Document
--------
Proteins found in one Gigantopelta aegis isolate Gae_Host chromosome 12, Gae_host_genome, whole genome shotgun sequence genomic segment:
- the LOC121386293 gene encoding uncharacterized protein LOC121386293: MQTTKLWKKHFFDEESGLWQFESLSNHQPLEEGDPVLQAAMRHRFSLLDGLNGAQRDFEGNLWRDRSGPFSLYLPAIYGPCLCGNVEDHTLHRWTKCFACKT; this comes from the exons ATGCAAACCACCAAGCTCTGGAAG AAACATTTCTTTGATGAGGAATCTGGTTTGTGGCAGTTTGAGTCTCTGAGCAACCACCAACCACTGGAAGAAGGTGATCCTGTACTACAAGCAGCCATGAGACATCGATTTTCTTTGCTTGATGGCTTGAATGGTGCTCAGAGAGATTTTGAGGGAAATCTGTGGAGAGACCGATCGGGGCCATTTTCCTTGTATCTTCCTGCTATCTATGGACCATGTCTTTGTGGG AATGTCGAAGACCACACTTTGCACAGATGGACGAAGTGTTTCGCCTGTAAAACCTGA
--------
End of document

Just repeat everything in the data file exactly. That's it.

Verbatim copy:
Proteins found in one Gigantopelta aegis isolate Gae_Host chromosome 12, Gae_host_genome, whole genome shotgun sequence genomic segment:
- the LOC121386293 gene encoding uncharacterized protein LOC121386293: MQTTKLWKKHFFDEESGLWQFESLSNHQPLEEGDPVLQAAMRHRFSLLDGLNGAQRDFEGNLWRDRSGPFSLYLPAIYGPCLCGNVEDHTLHRWTKCFACKT; this comes from the exons ATGCAAACCACCAAGCTCTGGAAG AAACATTTCTTTGATGAGGAATCTGGTTTGTGGCAGTTTGAGTCTCTGAGCAACCACCAACCACTGGAAGAAGGTGATCCTGTACTACAAGCAGCCATGAGACATCGATTTTCTTTGCTTGATGGCTTGAATGGTGCTCAGAGAGATTTTGAGGGAAATCTGTGGAGAGACCGATCGGGGCCATTTTCCTTGTATCTTCCTGCTATCTATGGACCATGTCTTTGTGGG AATGTCGAAGACCACACTTTGCACAGATGGACGAAGTGTTTCGCCTGTAAAACCTGA